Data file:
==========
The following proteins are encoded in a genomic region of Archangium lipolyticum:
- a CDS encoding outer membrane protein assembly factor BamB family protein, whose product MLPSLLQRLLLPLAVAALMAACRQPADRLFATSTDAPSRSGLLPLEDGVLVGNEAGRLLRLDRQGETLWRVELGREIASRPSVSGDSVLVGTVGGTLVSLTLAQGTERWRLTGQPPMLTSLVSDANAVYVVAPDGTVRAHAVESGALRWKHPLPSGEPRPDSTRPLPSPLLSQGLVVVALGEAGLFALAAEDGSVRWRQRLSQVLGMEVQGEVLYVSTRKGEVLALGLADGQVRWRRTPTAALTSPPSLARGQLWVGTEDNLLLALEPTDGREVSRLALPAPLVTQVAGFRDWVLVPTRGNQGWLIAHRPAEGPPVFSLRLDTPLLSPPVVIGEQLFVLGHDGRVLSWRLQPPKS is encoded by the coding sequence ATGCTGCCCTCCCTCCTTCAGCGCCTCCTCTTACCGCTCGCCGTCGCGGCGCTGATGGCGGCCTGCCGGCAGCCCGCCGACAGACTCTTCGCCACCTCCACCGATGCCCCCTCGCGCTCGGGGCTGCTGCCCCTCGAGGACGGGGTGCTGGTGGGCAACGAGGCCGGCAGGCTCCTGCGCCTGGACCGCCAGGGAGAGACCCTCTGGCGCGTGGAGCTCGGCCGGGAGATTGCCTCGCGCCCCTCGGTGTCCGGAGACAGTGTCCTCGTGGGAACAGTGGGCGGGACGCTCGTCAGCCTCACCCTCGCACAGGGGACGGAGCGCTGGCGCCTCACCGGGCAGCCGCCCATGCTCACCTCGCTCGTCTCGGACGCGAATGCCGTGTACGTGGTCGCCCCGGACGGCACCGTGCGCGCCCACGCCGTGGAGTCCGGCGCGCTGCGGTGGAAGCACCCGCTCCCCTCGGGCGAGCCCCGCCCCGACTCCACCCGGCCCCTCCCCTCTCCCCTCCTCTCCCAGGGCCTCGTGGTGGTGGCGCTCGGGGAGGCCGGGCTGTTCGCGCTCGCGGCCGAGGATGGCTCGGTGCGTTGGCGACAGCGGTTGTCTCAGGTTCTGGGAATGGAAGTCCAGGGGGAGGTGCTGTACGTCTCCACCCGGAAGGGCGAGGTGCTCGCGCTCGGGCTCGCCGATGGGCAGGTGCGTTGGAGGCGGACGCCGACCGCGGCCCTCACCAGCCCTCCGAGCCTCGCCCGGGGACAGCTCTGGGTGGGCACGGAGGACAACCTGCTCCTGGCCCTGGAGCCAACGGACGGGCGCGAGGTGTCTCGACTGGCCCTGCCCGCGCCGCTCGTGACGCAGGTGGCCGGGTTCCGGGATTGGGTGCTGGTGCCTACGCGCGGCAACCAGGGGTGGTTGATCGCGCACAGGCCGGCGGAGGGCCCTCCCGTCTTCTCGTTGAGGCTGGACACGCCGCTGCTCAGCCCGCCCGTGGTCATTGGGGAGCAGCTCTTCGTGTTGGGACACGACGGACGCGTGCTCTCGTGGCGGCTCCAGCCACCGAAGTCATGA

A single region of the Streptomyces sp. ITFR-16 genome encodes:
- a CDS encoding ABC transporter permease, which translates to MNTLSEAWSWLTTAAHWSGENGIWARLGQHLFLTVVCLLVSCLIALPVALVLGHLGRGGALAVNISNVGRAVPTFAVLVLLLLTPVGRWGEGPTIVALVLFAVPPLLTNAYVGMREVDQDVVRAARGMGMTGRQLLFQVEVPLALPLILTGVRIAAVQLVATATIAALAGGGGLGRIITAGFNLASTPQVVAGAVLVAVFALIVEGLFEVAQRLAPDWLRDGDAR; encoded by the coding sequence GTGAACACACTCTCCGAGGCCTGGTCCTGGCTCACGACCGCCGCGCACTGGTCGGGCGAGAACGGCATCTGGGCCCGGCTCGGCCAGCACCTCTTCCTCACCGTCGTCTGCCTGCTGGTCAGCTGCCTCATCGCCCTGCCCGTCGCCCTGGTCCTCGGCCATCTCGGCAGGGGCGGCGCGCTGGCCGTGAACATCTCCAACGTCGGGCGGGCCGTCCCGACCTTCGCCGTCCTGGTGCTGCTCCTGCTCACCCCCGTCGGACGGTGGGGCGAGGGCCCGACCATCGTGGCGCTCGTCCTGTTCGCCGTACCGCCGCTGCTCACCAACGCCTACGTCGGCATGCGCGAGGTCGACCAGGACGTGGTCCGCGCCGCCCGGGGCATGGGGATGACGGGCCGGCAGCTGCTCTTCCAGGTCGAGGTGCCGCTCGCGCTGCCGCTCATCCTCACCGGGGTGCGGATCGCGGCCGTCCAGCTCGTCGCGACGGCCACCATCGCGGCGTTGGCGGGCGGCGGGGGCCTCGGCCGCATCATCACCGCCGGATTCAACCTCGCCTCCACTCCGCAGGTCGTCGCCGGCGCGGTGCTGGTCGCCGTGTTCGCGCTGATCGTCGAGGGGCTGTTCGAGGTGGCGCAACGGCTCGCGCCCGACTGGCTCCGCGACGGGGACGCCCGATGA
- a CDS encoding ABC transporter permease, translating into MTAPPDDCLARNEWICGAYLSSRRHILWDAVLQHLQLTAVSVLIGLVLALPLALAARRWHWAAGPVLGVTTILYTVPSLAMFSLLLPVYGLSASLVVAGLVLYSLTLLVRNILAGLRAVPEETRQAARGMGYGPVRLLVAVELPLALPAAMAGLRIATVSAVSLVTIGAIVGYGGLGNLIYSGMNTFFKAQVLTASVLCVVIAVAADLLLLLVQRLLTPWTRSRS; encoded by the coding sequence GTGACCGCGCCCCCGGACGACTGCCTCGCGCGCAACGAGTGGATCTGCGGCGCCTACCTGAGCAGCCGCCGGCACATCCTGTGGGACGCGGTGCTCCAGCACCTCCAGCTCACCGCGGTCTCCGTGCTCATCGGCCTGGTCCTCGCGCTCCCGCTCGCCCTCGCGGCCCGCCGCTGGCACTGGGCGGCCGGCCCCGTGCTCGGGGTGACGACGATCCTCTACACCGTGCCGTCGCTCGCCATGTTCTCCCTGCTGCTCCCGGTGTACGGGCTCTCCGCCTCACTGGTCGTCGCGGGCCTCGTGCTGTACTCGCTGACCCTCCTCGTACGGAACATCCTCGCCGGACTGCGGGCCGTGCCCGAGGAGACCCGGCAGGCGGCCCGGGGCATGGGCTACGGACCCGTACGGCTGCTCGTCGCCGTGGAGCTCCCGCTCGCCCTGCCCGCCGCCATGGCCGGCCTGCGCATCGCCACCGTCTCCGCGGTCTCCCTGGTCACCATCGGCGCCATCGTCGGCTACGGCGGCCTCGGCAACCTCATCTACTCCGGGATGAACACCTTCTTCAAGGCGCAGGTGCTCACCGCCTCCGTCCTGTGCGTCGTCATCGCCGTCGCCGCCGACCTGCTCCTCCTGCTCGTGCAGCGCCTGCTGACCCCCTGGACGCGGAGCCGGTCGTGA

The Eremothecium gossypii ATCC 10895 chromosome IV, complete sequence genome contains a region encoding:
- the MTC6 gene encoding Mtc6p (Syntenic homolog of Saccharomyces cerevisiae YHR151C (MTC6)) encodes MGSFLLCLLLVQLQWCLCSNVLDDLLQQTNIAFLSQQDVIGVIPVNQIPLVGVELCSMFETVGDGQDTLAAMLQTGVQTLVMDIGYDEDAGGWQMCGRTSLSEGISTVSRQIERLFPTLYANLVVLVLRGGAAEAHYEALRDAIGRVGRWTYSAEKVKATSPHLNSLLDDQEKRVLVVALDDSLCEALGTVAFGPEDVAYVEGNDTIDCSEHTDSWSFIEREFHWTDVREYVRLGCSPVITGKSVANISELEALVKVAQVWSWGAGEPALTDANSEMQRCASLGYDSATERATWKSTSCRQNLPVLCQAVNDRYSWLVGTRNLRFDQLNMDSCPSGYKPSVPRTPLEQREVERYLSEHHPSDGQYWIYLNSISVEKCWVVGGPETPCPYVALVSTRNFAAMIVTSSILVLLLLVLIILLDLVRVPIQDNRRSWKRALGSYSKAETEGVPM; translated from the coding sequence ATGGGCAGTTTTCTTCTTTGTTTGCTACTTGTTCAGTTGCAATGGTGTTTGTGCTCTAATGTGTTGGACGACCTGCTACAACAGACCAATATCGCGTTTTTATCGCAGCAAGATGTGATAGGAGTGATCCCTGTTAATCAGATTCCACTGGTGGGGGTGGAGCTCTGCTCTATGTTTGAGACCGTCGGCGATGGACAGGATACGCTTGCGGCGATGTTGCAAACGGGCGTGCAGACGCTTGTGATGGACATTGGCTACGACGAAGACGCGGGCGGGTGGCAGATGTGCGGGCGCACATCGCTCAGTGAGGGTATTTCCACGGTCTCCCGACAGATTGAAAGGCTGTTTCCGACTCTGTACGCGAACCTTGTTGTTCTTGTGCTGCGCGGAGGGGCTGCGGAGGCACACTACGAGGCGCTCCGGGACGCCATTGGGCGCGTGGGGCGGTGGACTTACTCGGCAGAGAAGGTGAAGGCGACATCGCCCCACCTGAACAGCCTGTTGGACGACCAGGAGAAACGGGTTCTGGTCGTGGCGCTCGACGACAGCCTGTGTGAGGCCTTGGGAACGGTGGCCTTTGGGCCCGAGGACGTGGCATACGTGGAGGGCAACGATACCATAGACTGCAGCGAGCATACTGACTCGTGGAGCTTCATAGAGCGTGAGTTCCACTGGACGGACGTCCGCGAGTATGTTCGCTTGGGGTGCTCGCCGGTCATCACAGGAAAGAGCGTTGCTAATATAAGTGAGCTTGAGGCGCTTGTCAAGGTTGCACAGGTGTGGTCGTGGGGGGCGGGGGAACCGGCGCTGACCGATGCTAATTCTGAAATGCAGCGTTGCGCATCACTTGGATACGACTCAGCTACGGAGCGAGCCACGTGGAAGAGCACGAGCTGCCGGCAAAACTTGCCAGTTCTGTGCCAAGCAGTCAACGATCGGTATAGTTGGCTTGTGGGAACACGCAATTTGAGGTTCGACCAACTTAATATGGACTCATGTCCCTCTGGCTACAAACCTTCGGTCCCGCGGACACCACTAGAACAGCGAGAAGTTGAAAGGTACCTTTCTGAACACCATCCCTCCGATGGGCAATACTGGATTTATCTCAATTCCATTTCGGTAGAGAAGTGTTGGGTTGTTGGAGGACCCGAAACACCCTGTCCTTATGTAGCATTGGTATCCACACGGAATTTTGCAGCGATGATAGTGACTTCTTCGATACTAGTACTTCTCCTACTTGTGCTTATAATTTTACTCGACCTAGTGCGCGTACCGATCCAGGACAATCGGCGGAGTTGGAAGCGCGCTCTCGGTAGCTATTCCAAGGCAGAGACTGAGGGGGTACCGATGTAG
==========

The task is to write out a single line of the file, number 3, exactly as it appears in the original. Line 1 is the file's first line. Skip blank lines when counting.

A single region of the Streptomyces sp. ITFR-16 genome encodes: